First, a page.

With almost two decades of experience, Citizen Potawatomi Nation tribal member and Smith family descendant, Kortni Torralba was named one of 12 finalists for 2022 Oklahoma Teacher of the Year by the Oklahoma State Department of Education. She brings a unique skill set and outlook to her position as a therapeutic educator at Moore Alternative School and Treatment.
Once neighbors in the Great Lakes region prior to colonial contact, the Potawatomi and Kickapoo people have a great deal in common. These connections have been seen in food, housing and other customs, extending even to ancestors.
District 7 candidates respond to the questions “what kind of future do you envision for Citizen Potawatomi Nation?” and “What makes you qualified to be a CPN legislator?”
The First Americans Museum in Oklahoma City hosted the first-ever Potato Dance World Championship on Feb. 12, 2021. FireLake Foods donated potatoes for the event.
The April language update recaps the Winter Storytelling Event held in March, and tells about maple syruping, a process traditionally undertaken in April.
There is currently an emergency shortage of SANE nurses to adequately support our state’s prevalence of sexual assault. CPN’s House of Hope, which supports domestic violence victims, is partnering with local colleges to provide information about this vital care. Pottawatomie County nurses and nursing students are invited to take part in a series of training sessions to learn the role of a SANE nurse and steps to SANE certification.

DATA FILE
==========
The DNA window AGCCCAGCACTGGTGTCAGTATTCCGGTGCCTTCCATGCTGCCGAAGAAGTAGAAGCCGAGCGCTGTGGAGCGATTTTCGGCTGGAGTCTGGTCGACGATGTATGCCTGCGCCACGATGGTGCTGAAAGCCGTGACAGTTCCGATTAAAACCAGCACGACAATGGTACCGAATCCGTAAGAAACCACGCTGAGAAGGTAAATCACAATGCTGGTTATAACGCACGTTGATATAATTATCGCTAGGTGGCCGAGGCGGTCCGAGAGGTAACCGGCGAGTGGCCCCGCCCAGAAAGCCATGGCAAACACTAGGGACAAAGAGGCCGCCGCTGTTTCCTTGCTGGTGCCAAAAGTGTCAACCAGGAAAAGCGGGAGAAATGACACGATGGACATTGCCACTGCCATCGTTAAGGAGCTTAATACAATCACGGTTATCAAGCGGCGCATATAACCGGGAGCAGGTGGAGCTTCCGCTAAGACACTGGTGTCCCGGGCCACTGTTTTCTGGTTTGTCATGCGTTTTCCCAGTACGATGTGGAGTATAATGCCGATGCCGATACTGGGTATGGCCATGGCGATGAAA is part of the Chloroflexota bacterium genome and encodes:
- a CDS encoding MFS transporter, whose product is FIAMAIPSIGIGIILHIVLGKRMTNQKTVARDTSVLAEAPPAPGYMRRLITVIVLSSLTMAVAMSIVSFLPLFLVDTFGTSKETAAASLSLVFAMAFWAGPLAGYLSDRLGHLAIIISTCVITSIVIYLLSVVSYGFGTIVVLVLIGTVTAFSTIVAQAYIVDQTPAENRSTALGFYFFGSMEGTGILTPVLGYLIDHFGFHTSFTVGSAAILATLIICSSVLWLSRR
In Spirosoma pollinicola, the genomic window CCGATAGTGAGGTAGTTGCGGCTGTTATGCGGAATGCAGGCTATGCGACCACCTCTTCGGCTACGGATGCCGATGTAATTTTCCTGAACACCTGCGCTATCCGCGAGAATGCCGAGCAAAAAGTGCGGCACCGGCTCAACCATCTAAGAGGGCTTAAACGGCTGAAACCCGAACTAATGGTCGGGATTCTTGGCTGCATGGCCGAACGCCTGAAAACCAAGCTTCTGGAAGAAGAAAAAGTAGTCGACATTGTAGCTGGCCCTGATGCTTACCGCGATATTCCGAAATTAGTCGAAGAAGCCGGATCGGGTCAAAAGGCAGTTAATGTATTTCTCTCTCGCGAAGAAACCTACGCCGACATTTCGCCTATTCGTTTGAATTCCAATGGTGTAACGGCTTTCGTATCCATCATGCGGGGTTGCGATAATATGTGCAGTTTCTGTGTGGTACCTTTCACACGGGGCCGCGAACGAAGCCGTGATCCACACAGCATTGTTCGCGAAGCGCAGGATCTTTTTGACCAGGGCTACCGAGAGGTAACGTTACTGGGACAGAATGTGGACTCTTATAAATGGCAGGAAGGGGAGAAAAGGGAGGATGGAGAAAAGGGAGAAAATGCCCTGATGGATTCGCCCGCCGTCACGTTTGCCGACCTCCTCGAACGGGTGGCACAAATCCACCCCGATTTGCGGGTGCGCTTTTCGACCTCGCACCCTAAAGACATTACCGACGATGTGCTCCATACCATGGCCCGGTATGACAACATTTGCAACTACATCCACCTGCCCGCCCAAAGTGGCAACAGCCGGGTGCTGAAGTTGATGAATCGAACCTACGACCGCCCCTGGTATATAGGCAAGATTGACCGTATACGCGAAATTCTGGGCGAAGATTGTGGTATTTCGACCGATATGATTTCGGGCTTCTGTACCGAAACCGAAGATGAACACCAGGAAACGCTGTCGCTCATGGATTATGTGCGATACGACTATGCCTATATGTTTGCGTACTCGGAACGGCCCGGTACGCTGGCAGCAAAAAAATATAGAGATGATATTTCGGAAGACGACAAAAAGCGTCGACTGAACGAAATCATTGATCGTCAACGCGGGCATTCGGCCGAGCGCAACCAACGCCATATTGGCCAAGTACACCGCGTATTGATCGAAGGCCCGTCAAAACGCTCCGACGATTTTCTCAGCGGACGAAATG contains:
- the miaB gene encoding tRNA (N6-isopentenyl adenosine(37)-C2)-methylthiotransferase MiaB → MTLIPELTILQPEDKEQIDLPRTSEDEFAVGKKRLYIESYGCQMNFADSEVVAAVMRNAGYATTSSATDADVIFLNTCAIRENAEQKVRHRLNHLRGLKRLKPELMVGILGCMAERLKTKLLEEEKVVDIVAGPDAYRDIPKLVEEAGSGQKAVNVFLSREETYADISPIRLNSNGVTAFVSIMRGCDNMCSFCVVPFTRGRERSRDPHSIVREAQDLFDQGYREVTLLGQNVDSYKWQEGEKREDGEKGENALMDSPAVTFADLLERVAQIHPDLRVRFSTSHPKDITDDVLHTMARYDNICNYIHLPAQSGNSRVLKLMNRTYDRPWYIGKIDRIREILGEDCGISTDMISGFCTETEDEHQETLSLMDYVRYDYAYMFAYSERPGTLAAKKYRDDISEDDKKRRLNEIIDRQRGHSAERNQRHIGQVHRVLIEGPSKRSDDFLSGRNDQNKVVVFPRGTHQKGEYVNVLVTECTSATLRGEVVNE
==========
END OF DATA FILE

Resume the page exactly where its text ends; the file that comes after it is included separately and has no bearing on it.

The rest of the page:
This April marks the 21st nationally recognized Sexual Assault Awareness Month, building on many years of advocacy that has impacted community awareness, support services for assault survivors, and state and federal policy. Kayla Woody, prevention and education specialist at CPN’s House of Hope, sat down with the Hownikan to talk about the importance of SAAM, ongoing advocacy and education.
This month’s update from CPN Language Department Director Justin Neely discusses the winter storytelling event held in March and tells the story of Wiske mine Zisbakwet (Wiske and Maple Syrup).
March 26, 2022, is Epilepsy Awareness Day, and more than 51,000 Indigenous people live with the disorder in the United States, according to the Epilepsy Foundation of America. Epilepsy affects more than 3.4 million Americans, as reported by the Centers for Disease Control and Prevention, making it the fourth most common neurological disorder. Citizen Potawatomi Nation Health Services Primary Care Physician Dr. Patrick Kennedye treats and guides patients as part of their team of doctors, and sat down with the Hownikan to talk about epilepsy diagnosis, safety and treatment.
The Nadeau family, from its beginnings in France, to its early years in Michigan, overcame unfathomable challenges in Kansas and Oklahoma. From these foundations, they have built a rich legacy for their descendants and generations yet to come.